Sundance has always been happy to open its arms to an ambitious actor with a passion project they’ve directed. Sometimes these are wonderful (see Sarah Polley’s Away from Her) but more often than not they prove mediocre (Joseph Gordon-Levitt’s Don Jon, from 2013, for example, was as shallow as its porn-obsessed title character). The posterboy for these vanity projects has become poor old Zach Braff. The Scrubs actor's debut as director, Garden State (2004), was full of quirky characters, mushy emotions, and glib attitudes towards depression. It was, of course, a Sundance hit, but its contrived wackiness hasn’t held up well. When Braff tried to pull off the same tricks ten years later with his equally narcissistic Wish I Was Here, the film was justly savaged by critics and ignored by the public.
Manic pixie dream girls
Coined by critic Nathan Rabin to describe the proliferation of female characters who “exists solely in the fevered imaginations of sensitive writer-directors to teach broodingly soulful young men to embrace life and its infinite mysteries and adventures,” Sundance programmers, clearly suckers for this movie cliche, helped proliferate the genre with the likes of Almost Famous (2000) and the aforementioned Garden State (Kate Hudson and Natalie Portman being those films’ respective MPDGs).
Perhaps the most egregious example of this trope was 2009 Sundance hit (500) Days of Summer, where the title character (played by Zooey Deschanel) is crowbarred into this painfully cute film to help convince the main protagonist (played by Joseph Gordon-Levitt), a chronic romantic and chronic underachiever, that he should follow his dream of being an architect – the go-to career for romantic leads (see Sleepless in Seattle). And like the changing of the seasons, our hero finds a new love interest once Summer's no longer any use to him.
On 19 January 2004, Saw, a low budget horror film from an Australian director and writing team (James Wan and Leigh Whannell) screened at Park City. It was a dumb but fun horror which revolved around a serial killer named Jigsaw who subjects his victims to brutal mechanical traps they must escape from or die. Few escaped. Audience loved this nasty little shocker and it went on to gross $103 million. As a result, we couldn’t escape the Saw franchise, with six sequels following in as many years.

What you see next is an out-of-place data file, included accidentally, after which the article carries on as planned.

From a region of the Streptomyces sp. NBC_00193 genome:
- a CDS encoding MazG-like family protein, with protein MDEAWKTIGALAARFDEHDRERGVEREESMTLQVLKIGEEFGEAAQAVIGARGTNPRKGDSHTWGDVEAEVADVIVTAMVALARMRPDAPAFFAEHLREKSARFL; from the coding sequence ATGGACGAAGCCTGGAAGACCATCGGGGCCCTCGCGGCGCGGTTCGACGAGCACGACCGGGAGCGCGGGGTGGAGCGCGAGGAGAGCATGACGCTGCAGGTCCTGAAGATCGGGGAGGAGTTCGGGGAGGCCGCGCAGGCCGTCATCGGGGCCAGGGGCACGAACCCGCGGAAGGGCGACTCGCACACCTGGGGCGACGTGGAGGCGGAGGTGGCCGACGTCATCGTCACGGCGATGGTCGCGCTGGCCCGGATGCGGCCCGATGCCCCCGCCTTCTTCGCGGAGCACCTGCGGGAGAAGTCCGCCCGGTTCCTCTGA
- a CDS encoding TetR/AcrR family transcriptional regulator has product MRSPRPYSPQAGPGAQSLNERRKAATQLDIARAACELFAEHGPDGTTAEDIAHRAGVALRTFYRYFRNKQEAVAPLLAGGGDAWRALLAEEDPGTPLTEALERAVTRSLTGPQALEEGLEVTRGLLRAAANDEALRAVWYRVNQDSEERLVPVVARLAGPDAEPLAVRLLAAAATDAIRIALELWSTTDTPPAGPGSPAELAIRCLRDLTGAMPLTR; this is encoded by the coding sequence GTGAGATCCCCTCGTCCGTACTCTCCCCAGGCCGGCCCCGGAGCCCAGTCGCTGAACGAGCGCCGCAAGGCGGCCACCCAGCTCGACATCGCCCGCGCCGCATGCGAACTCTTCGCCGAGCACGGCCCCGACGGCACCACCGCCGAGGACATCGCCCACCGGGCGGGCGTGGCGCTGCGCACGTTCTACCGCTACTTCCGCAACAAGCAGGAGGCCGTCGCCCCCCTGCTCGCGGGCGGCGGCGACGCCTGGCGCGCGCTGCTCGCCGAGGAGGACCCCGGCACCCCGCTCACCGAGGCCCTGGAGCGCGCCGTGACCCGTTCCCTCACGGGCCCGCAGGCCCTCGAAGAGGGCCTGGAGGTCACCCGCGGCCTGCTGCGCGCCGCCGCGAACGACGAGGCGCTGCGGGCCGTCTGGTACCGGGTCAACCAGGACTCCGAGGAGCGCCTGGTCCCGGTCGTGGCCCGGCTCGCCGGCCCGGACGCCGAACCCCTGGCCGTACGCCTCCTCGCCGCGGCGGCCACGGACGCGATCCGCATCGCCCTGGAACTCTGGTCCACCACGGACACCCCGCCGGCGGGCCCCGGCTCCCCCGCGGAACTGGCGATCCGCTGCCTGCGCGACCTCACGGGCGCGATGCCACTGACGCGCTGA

Torture porn was born. Each successive Saw film upped the gore factor but worse was still to come from the likes of Rob Zombie (The Devil's Rejects, 2005) and Greg McLean (Wolf Creek, 2005), who took this sub-genre to new sadistic levels. The worst offender was Eli Roth, whose witless and misogynistic Hostel films are the nadir of the subgenre.
Gore on the big screen was nothing new. Filmmakers, from Stanley Kubrick to Dario Argento to Wes Craven to Takashi Miike, have always explored violence in their movies, but most of the time with a point to make, be it satirical, political or purely aesthetic. What made the torture porn trend truly reprehensible was that the violence was pointless; all those filmmakers were interested in was how much they could make the audience squirm.
Sundance prize-givers love films that rub its affluent audiences’ faces in the misery of poor people’s lives. In the festival’s 2009 laureate Precious, Sundance was transfix by the suffering of an overweight black teen who has all imaginable forms of abuse piled on to her, which are captured with melodramatic relish by director Lee Daniels, whose lack of taste knows no bounds. Of course, being too restrained can also be a problem. In another Sundance prize-winner, the earnestly naturalistic hillbilly drama Winter’s Bone, the trials of its young female protagonist (played by Jennifer Lawrence), from squirrel skinning to fishing a blood relative's corpse out of a lake, was depicted with squeamish tastefulness. Rare British Sundance hit Tyrannosaur, meanwhile, took the Park City audience on a tour of the council estates of northern England for an overblown tale of redemption that reaches for profundity but finds only bleakness.
The worst offender of this poverty rubbernecking, though, is Beasts of the Southern Wild, the big winner at Sundance 2012. Benh Zeitlin’s film was original and imaginative, but also sickly sentimental. By reimagining Hurricane Katrina as a twee child’s fairytale, shooting all the flooding and famine with pop-inspirational soundtrack and the aesthetic of a music video, it was exactly the wrong response to one of the most catastrophic natural disasters in America's history.